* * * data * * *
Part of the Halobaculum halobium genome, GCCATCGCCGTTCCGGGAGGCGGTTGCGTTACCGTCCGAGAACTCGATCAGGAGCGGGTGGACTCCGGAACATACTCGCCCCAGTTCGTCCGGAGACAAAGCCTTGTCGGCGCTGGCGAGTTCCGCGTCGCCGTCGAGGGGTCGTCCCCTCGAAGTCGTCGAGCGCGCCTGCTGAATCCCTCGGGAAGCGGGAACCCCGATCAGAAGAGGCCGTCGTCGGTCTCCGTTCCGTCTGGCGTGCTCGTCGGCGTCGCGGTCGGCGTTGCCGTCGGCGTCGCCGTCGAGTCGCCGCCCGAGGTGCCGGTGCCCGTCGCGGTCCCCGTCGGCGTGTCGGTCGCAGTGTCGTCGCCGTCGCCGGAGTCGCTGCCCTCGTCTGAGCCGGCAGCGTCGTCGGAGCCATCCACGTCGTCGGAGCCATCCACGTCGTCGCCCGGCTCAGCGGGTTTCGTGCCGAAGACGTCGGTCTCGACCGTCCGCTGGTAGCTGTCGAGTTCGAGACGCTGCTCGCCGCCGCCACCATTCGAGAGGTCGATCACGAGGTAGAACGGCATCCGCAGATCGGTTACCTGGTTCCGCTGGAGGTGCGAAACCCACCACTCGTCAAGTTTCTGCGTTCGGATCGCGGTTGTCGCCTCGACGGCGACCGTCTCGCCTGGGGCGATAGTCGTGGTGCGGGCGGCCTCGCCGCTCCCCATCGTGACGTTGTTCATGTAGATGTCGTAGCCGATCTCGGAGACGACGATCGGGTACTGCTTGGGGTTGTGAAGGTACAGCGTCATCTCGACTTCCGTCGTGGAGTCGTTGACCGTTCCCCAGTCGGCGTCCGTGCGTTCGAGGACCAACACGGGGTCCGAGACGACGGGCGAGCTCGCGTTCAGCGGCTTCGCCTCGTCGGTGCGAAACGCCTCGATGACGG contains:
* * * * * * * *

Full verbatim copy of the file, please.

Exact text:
Part of the Halobaculum halobium genome, GCCATCGCCGTTCCGGGAGGCGGTTGCGTTACCGTCCGAGAACTCGATCAGGAGCGGGTGGACTCCGGAACATACTCGCCCCAGTTCGTCCGGAGACAAAGCCTTGTCGGCGCTGGCGAGTTCCGCGTCGCCGTCGAGGGGTCGTCCCCTCGAAGTCGTCGAGCGCGCCTGCTGAATCCCTCGGGAAGCGGGAACCCCGATCAGAAGAGGCCGTCGTCGGTCTCCGTTCCGTCTGGCGTGCTCGTCGGCGTCGCGGTCGGCGTTGCCGTCGGCGTCGCCGTCGAGTCGCCGCCCGAGGTGCCGGTGCCCGTCGCGGTCCCCGTCGGCGTGTCGGTCGCAGTGTCGTCGCCGTCGCCGGAGTCGCTGCCCTCGTCTGAGCCGGCAGCGTCGTCGGAGCCATCCACGTCGTCGGAGCCATCCACGTCGTCGCCCGGCTCAGCGGGTTTCGTGCCGAAGACGTCGGTCTCGACCGTCCGCTGGTAGCTGTCGAGTTCGAGACGCTGCTCGCCGCCGCCACCATTCGAGAGGTCGATCACGAGGTAGAACGGCATCCGCAGATCGGTTACCTGGTTCCGCTGGAGGTGCGAAACCCACCACTCGTCAAGTTTCTGCGTTCGGATCGCGGTTGTCGCCTCGACGGCGACCGTCTCGCCTGGGGCGATAGTCGTGGTGCGGGCGGCCTCGCCGCTCCCCATCGTGACGTTGTTCATGTAGATGTCGTAGCCGATCTCGGAGACGACGATCGGGTACTGCTTGGGGTTGTGAAGGTACAGCGTCATCTCGACTTCCGTCGTGGAGTCGTTGACCGTTCCCCAGTCGGCGTCCGTGCGTTCGAGGACCAACACGGGGTCCGAGACGACGGGCGAGCTCGCGTTCAGCGGCTTCGCCTCGTCGGTGCGAAACGCCTCGATGACGG contains: